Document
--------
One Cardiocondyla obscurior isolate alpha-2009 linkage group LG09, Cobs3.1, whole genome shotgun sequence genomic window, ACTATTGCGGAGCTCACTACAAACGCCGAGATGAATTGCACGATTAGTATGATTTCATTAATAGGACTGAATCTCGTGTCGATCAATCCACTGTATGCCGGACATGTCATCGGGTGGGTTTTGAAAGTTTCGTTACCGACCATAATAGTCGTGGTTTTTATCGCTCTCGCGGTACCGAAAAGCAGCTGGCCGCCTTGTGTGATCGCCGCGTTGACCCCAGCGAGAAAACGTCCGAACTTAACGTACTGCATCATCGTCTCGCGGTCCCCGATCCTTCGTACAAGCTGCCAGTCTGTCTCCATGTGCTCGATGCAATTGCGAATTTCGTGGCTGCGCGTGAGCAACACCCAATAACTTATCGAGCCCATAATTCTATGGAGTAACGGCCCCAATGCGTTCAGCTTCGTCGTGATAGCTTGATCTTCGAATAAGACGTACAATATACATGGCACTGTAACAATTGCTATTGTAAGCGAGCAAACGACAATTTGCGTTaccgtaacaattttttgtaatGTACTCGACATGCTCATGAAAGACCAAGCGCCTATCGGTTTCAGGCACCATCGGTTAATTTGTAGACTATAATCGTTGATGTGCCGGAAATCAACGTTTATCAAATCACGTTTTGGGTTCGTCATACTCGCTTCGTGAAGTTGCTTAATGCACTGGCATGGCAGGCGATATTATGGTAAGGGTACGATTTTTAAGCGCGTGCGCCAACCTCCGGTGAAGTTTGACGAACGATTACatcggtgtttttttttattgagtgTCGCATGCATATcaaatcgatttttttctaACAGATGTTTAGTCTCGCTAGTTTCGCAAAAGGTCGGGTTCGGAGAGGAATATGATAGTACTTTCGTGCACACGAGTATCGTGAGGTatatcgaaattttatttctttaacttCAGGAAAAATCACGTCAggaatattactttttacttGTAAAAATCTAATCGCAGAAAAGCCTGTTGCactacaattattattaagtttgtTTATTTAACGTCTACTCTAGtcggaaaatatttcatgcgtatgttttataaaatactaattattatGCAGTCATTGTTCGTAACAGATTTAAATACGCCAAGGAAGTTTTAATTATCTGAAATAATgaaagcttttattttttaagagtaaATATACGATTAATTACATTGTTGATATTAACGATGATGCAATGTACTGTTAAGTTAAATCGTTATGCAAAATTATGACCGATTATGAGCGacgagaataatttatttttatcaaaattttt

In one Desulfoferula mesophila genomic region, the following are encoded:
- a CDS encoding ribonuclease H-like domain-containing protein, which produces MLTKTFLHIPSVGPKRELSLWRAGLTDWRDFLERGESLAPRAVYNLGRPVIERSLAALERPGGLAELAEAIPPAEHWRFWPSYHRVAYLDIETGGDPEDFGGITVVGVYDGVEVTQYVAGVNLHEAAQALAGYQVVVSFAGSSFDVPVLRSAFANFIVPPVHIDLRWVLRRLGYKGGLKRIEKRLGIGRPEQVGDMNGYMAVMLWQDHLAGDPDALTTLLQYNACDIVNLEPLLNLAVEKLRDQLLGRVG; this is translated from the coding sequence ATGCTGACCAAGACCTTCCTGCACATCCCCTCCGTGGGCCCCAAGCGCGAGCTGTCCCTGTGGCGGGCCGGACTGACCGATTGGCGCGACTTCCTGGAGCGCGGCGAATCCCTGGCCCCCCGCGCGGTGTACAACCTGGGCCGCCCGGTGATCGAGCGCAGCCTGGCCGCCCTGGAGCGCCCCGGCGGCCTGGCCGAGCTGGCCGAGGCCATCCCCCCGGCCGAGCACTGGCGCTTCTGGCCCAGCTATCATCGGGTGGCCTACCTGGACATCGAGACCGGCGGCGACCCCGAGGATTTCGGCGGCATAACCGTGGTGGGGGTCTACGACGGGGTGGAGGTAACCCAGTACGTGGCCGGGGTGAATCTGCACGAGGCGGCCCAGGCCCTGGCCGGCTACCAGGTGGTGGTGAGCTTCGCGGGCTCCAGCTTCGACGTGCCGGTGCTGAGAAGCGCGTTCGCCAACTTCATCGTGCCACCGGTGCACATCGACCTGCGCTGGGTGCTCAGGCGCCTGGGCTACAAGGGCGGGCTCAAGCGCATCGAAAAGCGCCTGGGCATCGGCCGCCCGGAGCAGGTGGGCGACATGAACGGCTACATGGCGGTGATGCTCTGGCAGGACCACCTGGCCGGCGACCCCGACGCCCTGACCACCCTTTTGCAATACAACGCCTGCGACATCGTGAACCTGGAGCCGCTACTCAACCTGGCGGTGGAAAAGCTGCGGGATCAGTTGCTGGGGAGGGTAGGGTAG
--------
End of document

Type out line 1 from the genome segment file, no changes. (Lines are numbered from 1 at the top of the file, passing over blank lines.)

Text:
One Cardiocondyla obscurior isolate alpha-2009 linkage group LG09, Cobs3.1, whole genome shotgun sequence genomic window, ACTATTGCGGAGCTCACTACAAACGCCGAGATGAATTGCACGATTAGTATGATTTCATTAATAGGACTGAATCTCGTGTCGATCAATCCACTGTATGCCGGACATGTCATCGGGTGGGTTTTGAAAGTTTCGTTACCGACCATAATAGTCGTGGTTTTTATCGCTCTCGCGGTACCGAAAAGCAGCTGGCCGCCTTGTGTGATCGCCGCGTTGACCCCAGCGAGAAAACGTCCGAACTTAACGTACTGCATCATCGTCTCGCGGTCCCCGATCCTTCGTACAAGCTGCCAGTCTGTCTCCATGTGCTCGATGCAATTGCGAATTTCGTGGCTGCGCGTGAGCAACACCCAATAACTTATCGAGCCCATAATTCTATGGAGTAACGGCCCCAATGCGTTCAGCTTCGTCGTGATAGCTTGATCTTCGAATAAGACGTACAATATACATGGCACTGTAACAATTGCTATTGTAAGCGAGCAAACGACAATTTGCGTTaccgtaacaattttttgtaatGTACTCGACATGCTCATGAAAGACCAAGCGCCTATCGGTTTCAGGCACCATCGGTTAATTTGTAGACTATAATCGTTGATGTGCCGGAAATCAACGTTTATCAAATCACGTTTTGGGTTCGTCATACTCGCTTCGTGAAGTTGCTTAATGCACTGGCATGGCAGGCGATATTATGGTAAGGGTACGATTTTTAAGCGCGTGCGCCAACCTCCGGTGAAGTTTGACGAACGATTACatcggtgtttttttttattgagtgTCGCATGCATATcaaatcgatttttttctaACAGATGTTTAGTCTCGCTAGTTTCGCAAAAGGTCGGGTTCGGAGAGGAATATGATAGTACTTTCGTGCACACGAGTATCGTGAGGTatatcgaaattttatttctttaacttCAGGAAAAATCACGTCAggaatattactttttacttGTAAAAATCTAATCGCAGAAAAGCCTGTTGCactacaattattattaagtttgtTTATTTAACGTCTACTCTAGtcggaaaatatttcatgcgtatgttttataaaatactaattattatGCAGTCATTGTTCGTAACAGATTTAAATACGCCAAGGAAGTTTTAATTATCTGAAATAATgaaagcttttattttttaagagtaaATATACGATTAATTACATTGTTGATATTAACGATGATGCAATGTACTGTTAAGTTAAATCGTTATGCAAAATTATGACCGATTATGAGCGacgagaataatttatttttatcaaaattttt